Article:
Study: Challenges for election campaign finance in Georgia
According to the OSCE Copenhagen Document, signatory states, including Georgia, agree to ensure political campaigning in a fair and free environment. The Venice Commission's Code of Good Practice in Electoral Matters also establishes that equal opportunity shall be guaranteed for parties and candidates alike. To ensure this principle, the 2003 recommendation of the Committee of Ministers of the Council of Europe calls for the states to consider adopting measures to prevent excessive funding, including through establishing limits on expenditures.
Several recent elections in Georgia demonstrate that the pre-election campaign expenditures of the political parties are increasing. In the 2020 parliamentary elections, campaign expenditures increased by 26% compared to the previous elections. In addition, the spending of the top-ranking political party amount to 40% of the total expenditures and exceed the expenditures of the electoral subject that ranked second 3.5 times, which illustrates an uneven distribution of election campaign finances.
The present study aimed to identify the financial challenges for the election campaigns of the political parties during the elections, as well as invisible barriers for regional politicians, women, representatives of ethnic minorities, and independent candidates. To achieve this aim, the study intended to differentiate the party revenues according to its sources; analyze donation schemes; identify the activities carried out by the electoral subjects to raise the campaign funds; compare election campaign expenditures according to the years, electoral subjects and categories of spending; analyze the attitudes toward supporting the women candidates in political parties; define how parties manage additional state funding obtained through internal party quotas; and analyze the policy toward supporting the candidates representing the ethnic minorities.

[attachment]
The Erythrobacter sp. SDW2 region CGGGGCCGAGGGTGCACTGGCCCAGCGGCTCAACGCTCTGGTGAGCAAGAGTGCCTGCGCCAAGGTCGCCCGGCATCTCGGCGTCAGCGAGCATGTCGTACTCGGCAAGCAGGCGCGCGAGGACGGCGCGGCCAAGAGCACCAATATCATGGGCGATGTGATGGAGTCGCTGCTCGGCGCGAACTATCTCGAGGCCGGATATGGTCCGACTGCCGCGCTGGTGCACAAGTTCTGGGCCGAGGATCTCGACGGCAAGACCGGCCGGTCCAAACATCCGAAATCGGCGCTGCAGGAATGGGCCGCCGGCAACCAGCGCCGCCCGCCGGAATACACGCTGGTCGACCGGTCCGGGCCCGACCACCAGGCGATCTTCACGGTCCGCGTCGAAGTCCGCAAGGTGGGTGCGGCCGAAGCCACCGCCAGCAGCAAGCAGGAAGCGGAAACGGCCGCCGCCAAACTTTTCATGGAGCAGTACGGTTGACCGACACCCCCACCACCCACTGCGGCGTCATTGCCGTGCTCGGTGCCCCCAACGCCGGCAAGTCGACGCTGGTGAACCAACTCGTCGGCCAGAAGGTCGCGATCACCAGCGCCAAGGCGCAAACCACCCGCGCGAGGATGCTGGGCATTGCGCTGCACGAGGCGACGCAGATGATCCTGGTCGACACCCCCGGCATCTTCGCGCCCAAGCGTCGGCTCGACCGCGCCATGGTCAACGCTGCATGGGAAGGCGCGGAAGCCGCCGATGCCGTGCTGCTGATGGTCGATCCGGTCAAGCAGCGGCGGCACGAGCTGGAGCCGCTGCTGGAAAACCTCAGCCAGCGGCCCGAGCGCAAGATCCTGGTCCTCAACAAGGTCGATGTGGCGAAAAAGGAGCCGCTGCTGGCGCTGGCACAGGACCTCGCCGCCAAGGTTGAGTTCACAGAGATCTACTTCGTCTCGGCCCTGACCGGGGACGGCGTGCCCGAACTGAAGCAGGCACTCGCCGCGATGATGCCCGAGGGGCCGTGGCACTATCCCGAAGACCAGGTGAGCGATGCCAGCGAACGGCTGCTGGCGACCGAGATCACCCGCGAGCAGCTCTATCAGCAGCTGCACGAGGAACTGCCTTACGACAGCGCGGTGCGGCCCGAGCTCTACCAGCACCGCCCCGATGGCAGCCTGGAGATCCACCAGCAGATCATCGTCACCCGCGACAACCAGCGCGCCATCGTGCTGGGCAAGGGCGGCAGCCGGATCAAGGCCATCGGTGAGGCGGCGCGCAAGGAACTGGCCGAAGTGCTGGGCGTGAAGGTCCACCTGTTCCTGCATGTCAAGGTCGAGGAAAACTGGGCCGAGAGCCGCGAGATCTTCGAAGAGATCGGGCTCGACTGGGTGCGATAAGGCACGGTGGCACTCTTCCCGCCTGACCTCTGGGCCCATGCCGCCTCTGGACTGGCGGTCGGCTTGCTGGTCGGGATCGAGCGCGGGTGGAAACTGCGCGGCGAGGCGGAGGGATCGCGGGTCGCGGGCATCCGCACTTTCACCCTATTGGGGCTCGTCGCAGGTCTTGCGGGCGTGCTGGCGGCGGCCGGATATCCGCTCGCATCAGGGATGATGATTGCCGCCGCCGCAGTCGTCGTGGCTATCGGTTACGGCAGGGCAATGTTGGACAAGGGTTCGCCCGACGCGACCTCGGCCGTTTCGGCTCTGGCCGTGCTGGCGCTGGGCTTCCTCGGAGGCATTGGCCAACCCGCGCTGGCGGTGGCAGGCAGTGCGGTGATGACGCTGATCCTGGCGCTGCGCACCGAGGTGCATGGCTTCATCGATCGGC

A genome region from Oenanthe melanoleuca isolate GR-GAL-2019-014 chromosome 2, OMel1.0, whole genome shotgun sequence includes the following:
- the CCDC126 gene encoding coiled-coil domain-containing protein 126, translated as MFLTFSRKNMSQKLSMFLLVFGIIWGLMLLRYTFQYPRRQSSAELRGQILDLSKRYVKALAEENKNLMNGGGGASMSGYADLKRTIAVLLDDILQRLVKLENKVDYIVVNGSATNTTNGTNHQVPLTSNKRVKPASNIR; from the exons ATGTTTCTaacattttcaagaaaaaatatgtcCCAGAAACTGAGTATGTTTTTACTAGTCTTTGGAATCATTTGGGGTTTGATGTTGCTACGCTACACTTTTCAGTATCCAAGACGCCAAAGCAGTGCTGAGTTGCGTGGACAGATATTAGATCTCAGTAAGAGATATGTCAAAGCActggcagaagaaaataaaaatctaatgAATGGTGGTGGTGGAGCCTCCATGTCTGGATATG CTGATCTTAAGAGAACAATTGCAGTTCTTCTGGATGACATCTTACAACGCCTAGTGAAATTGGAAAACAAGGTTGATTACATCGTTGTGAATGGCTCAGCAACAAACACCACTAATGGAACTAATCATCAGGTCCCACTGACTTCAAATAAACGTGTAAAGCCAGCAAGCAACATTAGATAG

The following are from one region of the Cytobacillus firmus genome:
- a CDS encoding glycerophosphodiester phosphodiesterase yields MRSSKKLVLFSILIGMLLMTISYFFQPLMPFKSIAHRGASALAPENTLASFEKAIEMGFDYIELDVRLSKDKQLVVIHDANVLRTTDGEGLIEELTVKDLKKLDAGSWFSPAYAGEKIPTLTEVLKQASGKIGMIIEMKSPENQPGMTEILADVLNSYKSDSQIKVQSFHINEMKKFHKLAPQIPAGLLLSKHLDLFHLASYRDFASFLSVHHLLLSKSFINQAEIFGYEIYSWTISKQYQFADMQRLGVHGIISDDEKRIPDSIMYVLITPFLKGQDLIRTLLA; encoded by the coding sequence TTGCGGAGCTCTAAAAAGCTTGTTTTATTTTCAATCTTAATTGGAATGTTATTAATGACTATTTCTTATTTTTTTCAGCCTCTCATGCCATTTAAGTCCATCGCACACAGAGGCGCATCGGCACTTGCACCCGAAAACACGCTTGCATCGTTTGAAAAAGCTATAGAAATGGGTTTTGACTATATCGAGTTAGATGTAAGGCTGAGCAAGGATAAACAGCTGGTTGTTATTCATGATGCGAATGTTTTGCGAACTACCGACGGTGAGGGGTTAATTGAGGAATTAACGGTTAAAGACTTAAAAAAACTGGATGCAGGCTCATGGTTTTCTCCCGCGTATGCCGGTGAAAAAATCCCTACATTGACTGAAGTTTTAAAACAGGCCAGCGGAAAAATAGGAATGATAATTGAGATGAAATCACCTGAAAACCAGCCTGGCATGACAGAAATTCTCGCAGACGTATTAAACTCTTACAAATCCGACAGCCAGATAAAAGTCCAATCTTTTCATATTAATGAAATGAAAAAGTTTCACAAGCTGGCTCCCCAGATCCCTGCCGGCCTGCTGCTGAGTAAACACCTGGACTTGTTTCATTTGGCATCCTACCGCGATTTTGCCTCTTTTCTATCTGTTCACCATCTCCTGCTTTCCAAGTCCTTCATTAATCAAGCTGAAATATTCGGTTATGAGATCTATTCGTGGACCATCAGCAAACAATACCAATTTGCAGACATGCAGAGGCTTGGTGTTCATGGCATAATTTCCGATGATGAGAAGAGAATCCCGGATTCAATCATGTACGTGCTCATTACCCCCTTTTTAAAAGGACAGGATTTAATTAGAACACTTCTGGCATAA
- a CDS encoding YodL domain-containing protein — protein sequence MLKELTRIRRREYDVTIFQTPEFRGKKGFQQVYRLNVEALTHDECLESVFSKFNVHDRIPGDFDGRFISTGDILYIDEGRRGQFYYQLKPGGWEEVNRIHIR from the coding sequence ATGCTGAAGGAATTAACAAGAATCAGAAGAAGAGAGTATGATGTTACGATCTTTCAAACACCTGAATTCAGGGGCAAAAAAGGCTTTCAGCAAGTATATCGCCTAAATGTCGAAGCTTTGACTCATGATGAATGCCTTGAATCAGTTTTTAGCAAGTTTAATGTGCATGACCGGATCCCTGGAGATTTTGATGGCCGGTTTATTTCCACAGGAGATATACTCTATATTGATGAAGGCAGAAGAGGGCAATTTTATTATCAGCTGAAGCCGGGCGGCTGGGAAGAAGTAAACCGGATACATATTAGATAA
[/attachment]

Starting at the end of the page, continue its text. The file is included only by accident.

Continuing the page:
The objects of the study were the declarations of the electoral funds published by the SAO, monitoring reports, party statutes, representatives of the political parties, registered SMD candidates in the 2020 parliamentary elections, and party and independent mayor candidates participating in the 2021 municipal elections.
The report of the present study consists of five chapters. The first and second chapters review the revenues and expenditures of the election campaigns of the political parties and their nominated candidates. The third chapter examines the challenges and financial turnover of independent candidates. The last two chapters are dedicated to analyzing the economic policy of the political parties concerning incentivizing women and the representatives of ethnic minorities.